Teachers Learn From Students: 5 Lessons My Students Taught Me This Fall

I learn as much, if not more, from my students every time I teach anything. How about you?

I learn as much, if not more, from my students every time I teach anything. Click To Tweet

Those of us who teach, lead teams or speak at events, experience this phenomena regularly. I walk in expecting to teach others, but end up feeling like I had more to learn than anyone else in the room.

This past semester I learned far more than I expected as I taught a Change and Conflict course at Trinity International University. It became so clear to me that teachers learn from students just as much as students learn from teachers. I think I should have planned my own personal learning objectives better. But due to my own lack of strategic thinking, acceptance of normal student-only learning objectives and probably more arrogance than I’d like to admit, I over-focused on the students. I neglected the fact that teachers learn from students.

teachers learn from their students

Teachers Learn From Students: 5 Lessons My Students Taught Me This Fall

1) The teacher always learns as much if not more

I cognitively knew teachers learn from students. But every class I teach reminds me of how much I learn when I teach (no matter what the context).

I always create learning objectives for my students. Learning objectives accomplish something very important. They force us to clarify what the student will takeaway. (I wrote another post about this subject, where I focused on clarifying the intended action step for an audience).

Now I decided to approach future classes a little differently. What if I created learning objectives for myself as well? If I expect my students to learn, why not intentionally learn as a teacher? Frankly, I have not done this yet due to laziness on my part and my own complacency of doing what others have taught me to do.

2) We can treat conflict as an opportunity or an annoyance

Conflict frustrates us. Conflict arouses strong emotions. Conflict often leads to ruptured relationships.

Don’t accept a negative view of conflict as the norm for your future–even if conflict has primarily delivered negative results in the past.

As I navigated various discussions and scenarios in class, I found myself learning about others, about myself, and about conflict in general. Conflict CAN lead to meaningful change, better knowledge of one another, and also opportunities to humble ourselves as we serve one another and honor our core values.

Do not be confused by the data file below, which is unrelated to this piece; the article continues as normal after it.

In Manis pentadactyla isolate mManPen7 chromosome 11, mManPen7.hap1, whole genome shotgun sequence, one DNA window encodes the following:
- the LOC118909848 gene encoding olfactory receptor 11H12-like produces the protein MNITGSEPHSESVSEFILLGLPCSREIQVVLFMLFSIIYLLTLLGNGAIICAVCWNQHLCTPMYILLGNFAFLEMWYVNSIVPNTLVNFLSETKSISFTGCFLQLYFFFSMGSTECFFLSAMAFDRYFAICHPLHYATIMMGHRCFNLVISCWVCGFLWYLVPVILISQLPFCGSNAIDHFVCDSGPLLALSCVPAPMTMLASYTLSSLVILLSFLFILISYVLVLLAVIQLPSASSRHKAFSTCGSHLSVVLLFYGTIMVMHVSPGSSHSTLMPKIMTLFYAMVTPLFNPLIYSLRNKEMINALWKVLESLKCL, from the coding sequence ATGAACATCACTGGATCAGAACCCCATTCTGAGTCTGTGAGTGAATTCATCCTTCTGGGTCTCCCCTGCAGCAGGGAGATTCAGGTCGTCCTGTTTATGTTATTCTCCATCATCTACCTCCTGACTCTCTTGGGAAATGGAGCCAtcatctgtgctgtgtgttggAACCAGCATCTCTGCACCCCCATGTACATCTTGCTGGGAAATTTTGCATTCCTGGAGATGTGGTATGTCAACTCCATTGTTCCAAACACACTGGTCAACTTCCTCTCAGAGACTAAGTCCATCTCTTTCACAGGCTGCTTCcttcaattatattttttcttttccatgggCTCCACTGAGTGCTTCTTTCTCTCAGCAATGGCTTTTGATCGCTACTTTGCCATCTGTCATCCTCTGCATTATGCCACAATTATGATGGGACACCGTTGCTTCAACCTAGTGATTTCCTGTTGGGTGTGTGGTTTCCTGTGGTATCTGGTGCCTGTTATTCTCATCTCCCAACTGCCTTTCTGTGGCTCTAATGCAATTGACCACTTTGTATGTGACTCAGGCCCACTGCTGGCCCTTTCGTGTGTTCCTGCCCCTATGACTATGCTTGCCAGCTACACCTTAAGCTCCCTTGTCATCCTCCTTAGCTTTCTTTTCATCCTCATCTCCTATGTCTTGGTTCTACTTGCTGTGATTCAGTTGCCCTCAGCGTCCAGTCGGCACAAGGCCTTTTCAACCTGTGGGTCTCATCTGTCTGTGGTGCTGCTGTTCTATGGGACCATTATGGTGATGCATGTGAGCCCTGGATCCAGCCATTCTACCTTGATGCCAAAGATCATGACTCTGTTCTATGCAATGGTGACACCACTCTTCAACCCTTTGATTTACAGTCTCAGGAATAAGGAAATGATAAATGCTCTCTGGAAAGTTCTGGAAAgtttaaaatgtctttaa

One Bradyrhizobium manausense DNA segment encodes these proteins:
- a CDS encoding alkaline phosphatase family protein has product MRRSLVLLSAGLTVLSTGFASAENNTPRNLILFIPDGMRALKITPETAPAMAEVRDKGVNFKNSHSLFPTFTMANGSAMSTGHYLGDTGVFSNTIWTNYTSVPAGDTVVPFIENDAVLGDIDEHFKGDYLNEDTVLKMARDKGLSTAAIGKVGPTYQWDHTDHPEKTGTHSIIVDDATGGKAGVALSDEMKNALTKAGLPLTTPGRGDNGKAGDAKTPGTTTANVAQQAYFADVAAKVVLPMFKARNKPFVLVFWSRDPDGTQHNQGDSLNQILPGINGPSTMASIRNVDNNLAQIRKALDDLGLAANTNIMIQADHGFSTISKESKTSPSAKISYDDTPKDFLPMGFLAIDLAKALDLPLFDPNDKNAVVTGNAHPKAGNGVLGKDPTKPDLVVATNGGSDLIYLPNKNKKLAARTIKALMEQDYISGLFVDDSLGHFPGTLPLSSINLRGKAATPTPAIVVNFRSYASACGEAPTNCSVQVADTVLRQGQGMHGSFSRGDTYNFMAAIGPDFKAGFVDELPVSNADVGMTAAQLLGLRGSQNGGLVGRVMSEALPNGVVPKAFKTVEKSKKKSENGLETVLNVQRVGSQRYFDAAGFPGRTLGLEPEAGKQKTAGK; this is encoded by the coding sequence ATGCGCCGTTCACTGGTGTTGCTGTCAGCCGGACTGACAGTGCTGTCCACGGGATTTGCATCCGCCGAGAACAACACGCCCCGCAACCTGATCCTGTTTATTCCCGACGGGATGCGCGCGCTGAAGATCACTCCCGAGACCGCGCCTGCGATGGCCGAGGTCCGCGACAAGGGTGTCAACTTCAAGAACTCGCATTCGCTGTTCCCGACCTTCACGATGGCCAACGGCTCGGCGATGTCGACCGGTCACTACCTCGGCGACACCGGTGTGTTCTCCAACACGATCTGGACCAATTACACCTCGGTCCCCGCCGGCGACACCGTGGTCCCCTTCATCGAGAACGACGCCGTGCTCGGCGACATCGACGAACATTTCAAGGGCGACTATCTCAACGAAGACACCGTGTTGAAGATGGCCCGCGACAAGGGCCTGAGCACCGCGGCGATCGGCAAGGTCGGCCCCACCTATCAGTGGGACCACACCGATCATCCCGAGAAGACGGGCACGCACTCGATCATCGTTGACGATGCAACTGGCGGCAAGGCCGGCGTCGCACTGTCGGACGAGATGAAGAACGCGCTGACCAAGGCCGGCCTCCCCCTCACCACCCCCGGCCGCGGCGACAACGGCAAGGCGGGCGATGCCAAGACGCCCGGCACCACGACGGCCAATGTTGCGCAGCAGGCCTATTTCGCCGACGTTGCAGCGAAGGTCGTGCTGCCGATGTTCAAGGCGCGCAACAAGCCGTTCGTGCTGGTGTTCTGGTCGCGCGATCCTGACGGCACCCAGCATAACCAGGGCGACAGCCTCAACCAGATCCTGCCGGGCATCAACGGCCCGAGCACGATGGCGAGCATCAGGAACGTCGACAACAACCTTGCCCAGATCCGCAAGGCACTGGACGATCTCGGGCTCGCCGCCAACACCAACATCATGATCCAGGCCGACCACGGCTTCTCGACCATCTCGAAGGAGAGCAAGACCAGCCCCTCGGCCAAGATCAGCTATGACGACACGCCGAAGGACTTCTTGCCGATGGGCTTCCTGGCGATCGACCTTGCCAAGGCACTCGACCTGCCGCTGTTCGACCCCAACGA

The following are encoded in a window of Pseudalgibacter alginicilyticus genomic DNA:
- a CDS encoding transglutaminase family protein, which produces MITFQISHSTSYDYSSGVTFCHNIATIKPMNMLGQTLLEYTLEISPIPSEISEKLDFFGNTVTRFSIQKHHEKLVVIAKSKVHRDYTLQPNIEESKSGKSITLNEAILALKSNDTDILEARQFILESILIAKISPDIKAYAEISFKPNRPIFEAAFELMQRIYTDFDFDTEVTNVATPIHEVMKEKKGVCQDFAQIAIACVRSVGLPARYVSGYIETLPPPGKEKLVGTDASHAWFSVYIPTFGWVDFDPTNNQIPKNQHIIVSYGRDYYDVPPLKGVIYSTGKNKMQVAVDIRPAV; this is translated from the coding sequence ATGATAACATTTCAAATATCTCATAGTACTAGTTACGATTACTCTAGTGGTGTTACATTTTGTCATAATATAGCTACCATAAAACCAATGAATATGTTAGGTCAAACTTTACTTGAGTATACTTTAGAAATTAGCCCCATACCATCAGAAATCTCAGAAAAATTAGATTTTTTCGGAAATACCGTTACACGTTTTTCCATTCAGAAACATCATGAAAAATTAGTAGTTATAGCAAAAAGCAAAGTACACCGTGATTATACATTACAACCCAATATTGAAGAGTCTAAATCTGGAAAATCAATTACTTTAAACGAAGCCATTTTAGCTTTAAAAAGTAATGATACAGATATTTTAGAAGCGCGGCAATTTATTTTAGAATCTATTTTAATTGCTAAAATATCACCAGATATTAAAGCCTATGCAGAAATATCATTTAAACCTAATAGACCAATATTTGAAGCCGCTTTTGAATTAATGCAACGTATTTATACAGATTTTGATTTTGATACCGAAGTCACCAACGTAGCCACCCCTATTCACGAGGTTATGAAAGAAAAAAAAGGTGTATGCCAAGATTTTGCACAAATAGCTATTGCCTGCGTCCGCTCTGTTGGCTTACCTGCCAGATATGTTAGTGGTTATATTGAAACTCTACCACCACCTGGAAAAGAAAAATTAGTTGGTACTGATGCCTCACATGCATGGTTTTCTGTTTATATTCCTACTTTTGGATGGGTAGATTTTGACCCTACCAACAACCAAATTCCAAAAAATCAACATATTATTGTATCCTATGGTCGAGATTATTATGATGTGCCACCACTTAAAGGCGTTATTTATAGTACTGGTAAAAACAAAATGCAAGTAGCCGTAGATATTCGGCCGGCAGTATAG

Have you learned about yourself, others, or conflict in general through a recent conflict? Try it. Anyone like me will come away realizing they have a long way to go and many areas for improvement.

3) People experience more than we know about

Exercise caution judging others too harshly. People experience many challenges that we know nothing about.

Most of us expect charitable judgements from others and struggle to show others the same level of grace. We want what we are unwilling to give.

Oftentimes I get annoyed with someone for something they said or did. I mistakenly think their mistake indicates a character issue rather than treating them with the respect they deserve. The people around you likely struggle with many things you know nothing about. They make mistakes without meaning to “drop the ball.” Their mistake often stems from how someone else has “dropped the ball,” how someone they care about recently received an unfavorable medical diagnosis, or some other outside influence that you may know nothing or very little about.

Treat those around you the way you would want to be treated during a bad day.

4) People benefit far more from interaction than lecture

In virtually every class I’ve taught or attended, I’ve learned more through class interaction than a long winded lecture. Why do we continually plan courses in this way rather than factoring in high amounts of interactive learning from one another?

Try believing that you and those you teach can learn more from one another than simply listening to another long lecture from you.

5) Assumptions lead to confusion and frustration

I make a lot of assumptions on a daily basis. I bet you do as well. Every assumption carries an opportunity for misunderstanding and unnecessary conflict.

Try pursuing clarity at all times. Ask questions in advance. Listen to others to understand their context. People have varied experiences and backgrounds. Don’t assume they all think like you do or you will get yourself into trouble.

What lessons have you learned from those you teach or lead recently? Let me know.